4. I think concurrency is ambiguous and Frank in this case shows how to test concurrency that is mostly related to application loads, this is different than say true multithreading concurrency testing. Load concurrency and scalability can be tested in multi-process environments as well and does not truly test the multithreading safety of the application. This low level of testing can be done with TestNG at nice level of granularity, though more granular controls and more deterministic multi-threaded tests would be welcomed. Good article btw Frank. Ilya
  5. Some thoughts[ Go to top ]

    The title might have been better as "A call for help to the load testing and concurrency analysis tools vendors on behalf of Java developers needing to do concurrency testing." Don't we developers deserve better tools to debug the concurrency problems we are encountering in building REST-ful and interdependent applications? The tools should work in our existing environments without requiring us to change platforms. I test other people's applications so normally I can't put Coherence, GridGain or others into the system I am testing. (Even if my customers would greatly benefit from getting good test instrumentation when using these platforms.) I suspect that most developers and testers are in this situation. The article assumes that you were not on these platforms and still need to do concurrency testing. JXInsight looks good as an agent-based concurrency analysis tool. However, there is no load generating component to it. One assumes that the server is already under load. My article argues for a way to correlate the activity at the server-side when you generate load using a load testing tool. Finally, I guess I have to live with shameless plugs from GridGain since I'm guilty of it myself. Of course, that doesn't make either of us right. -Frank Cohen http://www.pushtotest.com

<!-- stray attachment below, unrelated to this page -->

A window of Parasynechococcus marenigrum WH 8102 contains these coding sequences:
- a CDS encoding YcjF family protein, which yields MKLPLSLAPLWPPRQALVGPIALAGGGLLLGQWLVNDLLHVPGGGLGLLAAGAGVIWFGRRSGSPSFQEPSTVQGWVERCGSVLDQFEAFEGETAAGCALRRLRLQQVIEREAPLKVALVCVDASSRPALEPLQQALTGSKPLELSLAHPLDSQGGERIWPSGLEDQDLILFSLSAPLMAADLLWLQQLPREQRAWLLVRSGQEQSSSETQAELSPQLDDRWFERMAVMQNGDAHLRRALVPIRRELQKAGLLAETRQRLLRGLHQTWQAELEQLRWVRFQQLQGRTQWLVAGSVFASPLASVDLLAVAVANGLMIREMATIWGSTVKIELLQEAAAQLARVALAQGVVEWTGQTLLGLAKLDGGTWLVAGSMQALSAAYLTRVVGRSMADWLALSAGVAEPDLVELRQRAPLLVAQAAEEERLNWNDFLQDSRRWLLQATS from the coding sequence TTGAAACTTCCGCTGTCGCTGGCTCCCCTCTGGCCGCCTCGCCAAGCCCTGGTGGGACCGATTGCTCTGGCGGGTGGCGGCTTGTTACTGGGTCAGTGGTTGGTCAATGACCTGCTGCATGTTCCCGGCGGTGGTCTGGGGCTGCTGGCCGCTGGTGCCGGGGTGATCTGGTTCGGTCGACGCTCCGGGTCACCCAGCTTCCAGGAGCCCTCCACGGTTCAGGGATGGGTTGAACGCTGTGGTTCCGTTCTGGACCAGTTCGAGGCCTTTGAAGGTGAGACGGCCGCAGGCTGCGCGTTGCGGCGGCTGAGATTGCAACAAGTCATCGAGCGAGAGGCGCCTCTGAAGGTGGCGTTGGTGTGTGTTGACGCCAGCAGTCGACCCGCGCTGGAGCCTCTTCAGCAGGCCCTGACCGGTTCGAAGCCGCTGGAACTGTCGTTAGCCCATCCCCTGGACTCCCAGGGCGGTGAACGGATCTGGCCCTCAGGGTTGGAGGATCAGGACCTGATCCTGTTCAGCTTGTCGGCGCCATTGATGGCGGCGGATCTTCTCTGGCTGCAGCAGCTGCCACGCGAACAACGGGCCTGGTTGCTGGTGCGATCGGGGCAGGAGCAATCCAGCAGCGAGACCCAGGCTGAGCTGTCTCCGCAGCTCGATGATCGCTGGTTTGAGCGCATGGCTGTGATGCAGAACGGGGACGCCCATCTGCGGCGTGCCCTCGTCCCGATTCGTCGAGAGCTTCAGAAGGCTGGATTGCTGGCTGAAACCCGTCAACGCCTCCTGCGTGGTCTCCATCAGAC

6. Enjoyed the Article[ Go to top ]

    Frank, I enjoyed your article and appreciated how you showed the value of Glassbox. I'm excited at the opportunity for organizations to put together solutions based on open source software, which they can use pervasively without licensing fees or concern that a small vendor might go out of business. As a factual note, of course Glassbox does detect thread contention and other database problems. However, we are delivering a tool that non-experts can benefit from, and that experts can extend to provide holistic management. Best Regards, Ron
  7. Re: Enjoyed the Article[ Go to top ]

    Hi Ron,
    I'm excited at the opportunity for organizations to put together solutions based on open source software, which they can use pervasively without licensing fees or concern that a small vendor might go out of business
    Do you say this every morning when looking in the mirror? Ron, no matter how many times you repeat yourself (over the last 2 years) it will not be reflect or impact reality. How long are you going to play the open source card when this is all a charade? Most customers choose products that ** work ** and are under active development. Active by the way does not equate to a code base in beta for more than a year with very little improvements in feature set or quality. Licensing generally comes into the equation when these basic conditions are met.
    As a factual note, of course Glassbox does detect thread contention and other database problems. Please tell us all how this is accomplished so that we understand what you actually mean by this.
    However, we are delivering a tool that non-experts can benefit from, and that experts can extend to provide holistic management.